The digital age challenge for car dealers

We were recently asked a very interesting question regarding online technologies and retailing for (often seen as very traditional) car dealers. ‘Now that online is inevitable, what can car dealers do to improve their digital offering and stay ahead of the game?’

The traditional aspect of this industry is likely to make any drastic change harder right now, but as we all agree, the digital era is here, and change is pretty much inevitable. The question then becomes where do you start and why.

Technologies are making us more educated as customers

The main challenge car dealers will face is that people will not come knocking on their doors for information as they currently do. Showrooms today have turned into the only way for potential customers can get an actual price, and even then this is not always very straight forward with all the finance considerations and the sales rubbish.

In other words, everybody knows the salesman pitch (or barrier): walk in with a pregnant wife and their safety ratings are the best, let them know you carry a load of stuff around and their booth space is above industry average, obviously if you work on the road their fuel efficiency is just better than anybody else’s.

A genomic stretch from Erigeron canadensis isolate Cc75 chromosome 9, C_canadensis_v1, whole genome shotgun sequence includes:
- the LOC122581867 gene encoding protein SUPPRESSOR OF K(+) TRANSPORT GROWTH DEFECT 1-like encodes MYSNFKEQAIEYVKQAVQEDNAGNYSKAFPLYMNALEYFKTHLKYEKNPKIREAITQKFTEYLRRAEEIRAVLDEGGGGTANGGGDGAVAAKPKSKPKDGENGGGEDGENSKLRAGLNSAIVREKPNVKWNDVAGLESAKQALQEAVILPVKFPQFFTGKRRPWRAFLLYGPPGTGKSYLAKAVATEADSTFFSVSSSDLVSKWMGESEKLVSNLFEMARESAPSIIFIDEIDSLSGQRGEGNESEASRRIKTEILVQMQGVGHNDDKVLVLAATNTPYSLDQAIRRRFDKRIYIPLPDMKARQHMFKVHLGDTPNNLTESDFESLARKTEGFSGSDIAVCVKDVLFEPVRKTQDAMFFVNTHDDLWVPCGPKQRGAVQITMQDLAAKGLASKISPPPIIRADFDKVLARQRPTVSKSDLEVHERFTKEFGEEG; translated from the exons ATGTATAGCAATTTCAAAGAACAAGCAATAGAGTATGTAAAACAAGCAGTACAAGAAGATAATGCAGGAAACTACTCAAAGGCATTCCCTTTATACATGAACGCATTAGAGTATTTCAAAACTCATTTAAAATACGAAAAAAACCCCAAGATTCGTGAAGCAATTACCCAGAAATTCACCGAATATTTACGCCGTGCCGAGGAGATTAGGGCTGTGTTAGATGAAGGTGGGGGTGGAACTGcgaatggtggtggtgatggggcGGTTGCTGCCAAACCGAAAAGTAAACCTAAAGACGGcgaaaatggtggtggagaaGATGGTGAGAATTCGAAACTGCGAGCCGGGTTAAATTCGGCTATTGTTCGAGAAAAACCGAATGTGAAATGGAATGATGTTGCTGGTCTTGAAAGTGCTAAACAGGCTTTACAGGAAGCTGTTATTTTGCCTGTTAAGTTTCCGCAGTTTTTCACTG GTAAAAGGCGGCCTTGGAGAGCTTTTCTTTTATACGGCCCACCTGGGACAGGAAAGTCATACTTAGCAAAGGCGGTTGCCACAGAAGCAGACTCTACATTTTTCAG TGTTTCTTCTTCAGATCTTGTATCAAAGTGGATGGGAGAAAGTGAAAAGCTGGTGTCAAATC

Clearly every option will always be the best for you and unless you are an accountant, you will probably think (right or wrongly so) that the salesman will push you to the financing option that benefits them most.

That’s until smartphones, search engines and finance calculator apps came in.

Customers now enter dealerships much more informed of their choices and options. They will have seen the specifications and options. They will have compared the prices. They will have read the reviews. They will come in to give it a test drive and get a feel for this relatively significant purchase they are about to make. Perhaps a question or two about the latest gizmo which, somehow, Google didn’t know much about. Right.

Customers are now more informed then ever before and will enter dealerships once they already know what they are looking for.

Reinventing the car dealers, online

In preparing for this, car dealers don’t have to reinvent the wheel. They need to look at offering an experience better tailored for tomorrow’s customers. They must have easy access to the most complete product information for their products as well as their competitors. This includes pricing details, mechanical inspections for used cars, availability at certain dealerships, recalls and historical reliability data. Throughout all brands and all models.

Bundled with the ability for anyone to review or rate cars which is essential today, transparency is the foundation of trust throughout communities online. The known ‘build your own’ tools are doing exactly this, however barely scratching the surface and for some unkown reason, not allowing to save your actual selection criteria’s, your profile! I care about A, D and E, not so much about B, C and G, and to speak candidly I couldn’t give a crap about F!